A lighter hand on the controls might have helped Clint Eastwood’s film about the Miracle on the Hudson, but Nate Parker’s account of a 19th-century slave rebellion is just a macho mess
Clint Eastwood, like Woody Allen, is routinely praised for the near-clockwork regularity of his output: not every film’s a gem, but you can be sure another one’s coming down the pike. Sully: Miracle on the Hudson (Warner, 12), however, is one of those Eastwood films you wish he’d taken a little more time over. There are whispers of a deeper, sadder, more stirring psychological portrait in this study of Chesley “Sully” Sullenberger, the American pilot who successfully landed a plane in the Hudson river after bird-induced engine failure, but they are hard to hear over the more mechanically assembled procedural drama surrounding it.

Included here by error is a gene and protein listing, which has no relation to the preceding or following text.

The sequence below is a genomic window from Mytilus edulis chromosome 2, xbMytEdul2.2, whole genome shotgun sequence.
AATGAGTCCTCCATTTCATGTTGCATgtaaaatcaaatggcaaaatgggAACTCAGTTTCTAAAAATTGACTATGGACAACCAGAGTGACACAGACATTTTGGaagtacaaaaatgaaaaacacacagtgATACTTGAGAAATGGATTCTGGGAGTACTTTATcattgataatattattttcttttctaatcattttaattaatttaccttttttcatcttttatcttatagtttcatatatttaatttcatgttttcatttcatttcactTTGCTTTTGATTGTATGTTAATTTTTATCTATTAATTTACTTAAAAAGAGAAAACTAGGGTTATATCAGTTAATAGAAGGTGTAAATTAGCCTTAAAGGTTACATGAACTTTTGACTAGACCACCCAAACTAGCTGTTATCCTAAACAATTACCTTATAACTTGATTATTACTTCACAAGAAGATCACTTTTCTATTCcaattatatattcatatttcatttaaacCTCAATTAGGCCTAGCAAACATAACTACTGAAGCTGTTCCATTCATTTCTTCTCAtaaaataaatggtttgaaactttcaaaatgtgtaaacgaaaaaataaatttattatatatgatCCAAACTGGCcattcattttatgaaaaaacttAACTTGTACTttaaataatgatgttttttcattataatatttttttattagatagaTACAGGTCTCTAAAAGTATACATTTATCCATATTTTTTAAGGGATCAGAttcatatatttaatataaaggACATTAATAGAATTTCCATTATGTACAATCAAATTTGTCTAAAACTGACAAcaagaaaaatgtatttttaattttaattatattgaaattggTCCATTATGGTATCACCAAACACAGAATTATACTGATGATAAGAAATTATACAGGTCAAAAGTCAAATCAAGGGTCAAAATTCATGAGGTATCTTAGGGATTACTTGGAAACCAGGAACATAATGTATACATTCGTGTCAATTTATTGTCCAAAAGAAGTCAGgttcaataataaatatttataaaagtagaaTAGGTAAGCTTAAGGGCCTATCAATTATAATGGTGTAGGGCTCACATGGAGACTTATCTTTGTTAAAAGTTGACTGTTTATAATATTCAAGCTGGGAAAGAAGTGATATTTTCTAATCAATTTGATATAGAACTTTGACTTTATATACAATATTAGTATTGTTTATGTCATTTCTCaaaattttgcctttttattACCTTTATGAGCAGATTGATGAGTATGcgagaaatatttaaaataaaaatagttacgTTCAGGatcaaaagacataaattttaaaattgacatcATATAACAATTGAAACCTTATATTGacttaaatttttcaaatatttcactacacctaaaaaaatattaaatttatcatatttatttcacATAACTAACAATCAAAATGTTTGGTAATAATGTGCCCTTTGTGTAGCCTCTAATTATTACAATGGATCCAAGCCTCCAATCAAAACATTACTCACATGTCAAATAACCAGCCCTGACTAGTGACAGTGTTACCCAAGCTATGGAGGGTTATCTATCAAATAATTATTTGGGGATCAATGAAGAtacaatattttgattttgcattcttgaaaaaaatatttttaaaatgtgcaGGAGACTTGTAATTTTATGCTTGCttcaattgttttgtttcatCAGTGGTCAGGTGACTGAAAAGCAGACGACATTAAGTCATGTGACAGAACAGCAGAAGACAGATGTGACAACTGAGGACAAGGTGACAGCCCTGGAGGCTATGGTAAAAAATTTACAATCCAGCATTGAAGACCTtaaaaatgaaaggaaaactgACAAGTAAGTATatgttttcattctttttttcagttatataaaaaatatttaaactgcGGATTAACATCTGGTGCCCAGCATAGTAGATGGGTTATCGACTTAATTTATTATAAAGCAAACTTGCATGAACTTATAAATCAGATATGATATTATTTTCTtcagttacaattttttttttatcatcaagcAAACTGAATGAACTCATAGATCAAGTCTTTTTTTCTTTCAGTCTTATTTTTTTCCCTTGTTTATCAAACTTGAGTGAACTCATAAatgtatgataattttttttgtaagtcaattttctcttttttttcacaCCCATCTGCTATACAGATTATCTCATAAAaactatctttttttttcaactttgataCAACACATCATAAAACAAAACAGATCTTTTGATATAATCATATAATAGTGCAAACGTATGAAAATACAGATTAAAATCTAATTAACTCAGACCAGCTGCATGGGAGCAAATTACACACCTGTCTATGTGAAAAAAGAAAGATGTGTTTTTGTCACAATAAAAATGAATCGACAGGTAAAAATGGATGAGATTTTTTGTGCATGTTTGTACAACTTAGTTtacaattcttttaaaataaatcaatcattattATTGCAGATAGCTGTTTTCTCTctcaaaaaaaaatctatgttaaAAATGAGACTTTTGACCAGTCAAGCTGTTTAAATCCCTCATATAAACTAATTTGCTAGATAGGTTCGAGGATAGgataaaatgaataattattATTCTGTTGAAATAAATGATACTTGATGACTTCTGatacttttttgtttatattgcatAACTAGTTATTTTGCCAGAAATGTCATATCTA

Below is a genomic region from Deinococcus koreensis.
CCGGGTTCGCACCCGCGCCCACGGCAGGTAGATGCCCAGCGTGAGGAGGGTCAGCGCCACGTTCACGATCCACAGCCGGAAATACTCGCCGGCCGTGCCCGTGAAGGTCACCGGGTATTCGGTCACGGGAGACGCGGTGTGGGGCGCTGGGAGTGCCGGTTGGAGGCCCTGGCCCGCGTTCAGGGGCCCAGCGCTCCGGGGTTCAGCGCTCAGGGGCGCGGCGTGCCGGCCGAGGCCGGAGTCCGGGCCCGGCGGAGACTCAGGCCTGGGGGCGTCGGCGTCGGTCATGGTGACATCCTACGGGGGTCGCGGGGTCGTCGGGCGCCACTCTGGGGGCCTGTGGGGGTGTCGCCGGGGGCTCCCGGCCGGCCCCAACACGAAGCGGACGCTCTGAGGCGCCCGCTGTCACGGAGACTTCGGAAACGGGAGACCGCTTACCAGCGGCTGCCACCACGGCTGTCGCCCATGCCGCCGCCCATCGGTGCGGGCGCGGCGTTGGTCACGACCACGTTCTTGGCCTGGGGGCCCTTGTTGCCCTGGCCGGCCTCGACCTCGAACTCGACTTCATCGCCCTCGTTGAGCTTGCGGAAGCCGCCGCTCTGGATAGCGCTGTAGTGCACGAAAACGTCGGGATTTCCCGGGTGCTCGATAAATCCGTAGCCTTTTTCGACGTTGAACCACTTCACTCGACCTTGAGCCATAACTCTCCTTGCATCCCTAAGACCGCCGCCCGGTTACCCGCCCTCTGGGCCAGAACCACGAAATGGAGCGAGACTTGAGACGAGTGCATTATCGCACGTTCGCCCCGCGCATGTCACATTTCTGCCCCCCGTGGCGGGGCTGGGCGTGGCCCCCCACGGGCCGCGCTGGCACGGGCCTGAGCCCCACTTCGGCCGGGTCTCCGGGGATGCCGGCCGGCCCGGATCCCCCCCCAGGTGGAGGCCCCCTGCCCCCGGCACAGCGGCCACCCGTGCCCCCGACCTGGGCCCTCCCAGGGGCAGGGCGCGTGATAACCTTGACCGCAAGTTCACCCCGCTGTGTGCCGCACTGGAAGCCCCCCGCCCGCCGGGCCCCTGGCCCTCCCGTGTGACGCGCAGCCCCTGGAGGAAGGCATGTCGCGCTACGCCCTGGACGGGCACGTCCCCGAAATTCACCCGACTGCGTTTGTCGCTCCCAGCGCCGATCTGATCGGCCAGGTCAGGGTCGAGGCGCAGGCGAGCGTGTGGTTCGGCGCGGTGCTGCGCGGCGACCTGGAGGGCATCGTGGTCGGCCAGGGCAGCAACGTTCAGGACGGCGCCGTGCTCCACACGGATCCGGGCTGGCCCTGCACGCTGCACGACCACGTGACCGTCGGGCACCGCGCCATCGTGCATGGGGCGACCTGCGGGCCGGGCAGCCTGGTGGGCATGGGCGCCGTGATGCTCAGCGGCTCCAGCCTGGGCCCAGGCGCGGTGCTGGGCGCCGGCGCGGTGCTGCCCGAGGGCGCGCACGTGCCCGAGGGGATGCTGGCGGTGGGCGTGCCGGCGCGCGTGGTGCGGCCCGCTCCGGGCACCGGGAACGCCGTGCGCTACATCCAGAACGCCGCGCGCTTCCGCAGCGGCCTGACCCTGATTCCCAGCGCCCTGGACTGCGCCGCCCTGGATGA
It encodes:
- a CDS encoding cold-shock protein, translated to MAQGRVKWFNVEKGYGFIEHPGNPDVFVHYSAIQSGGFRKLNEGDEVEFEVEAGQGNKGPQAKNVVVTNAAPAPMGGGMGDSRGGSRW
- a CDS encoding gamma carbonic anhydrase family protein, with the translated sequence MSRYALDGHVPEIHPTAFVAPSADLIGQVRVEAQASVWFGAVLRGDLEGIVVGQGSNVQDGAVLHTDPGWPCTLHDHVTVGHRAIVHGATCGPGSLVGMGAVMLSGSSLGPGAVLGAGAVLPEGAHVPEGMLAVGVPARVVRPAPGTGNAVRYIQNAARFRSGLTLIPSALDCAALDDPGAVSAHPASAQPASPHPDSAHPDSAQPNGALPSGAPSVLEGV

Tom Hanks, now enjoying his best years as an actor, decades after all that excessive Oscar gilding, lends the film a measure of sorrowful complexity, teasing out the reserved ambiguities in Sullenberger’s response to what was either an act of heroism, recklessness or both. Eastwood, however, never appears quite as interested in such character detailing, returning repeatedly to the scene of the crash – joltingly realised, certainly, but not where the human stakes in this almost-tragedy are to be found.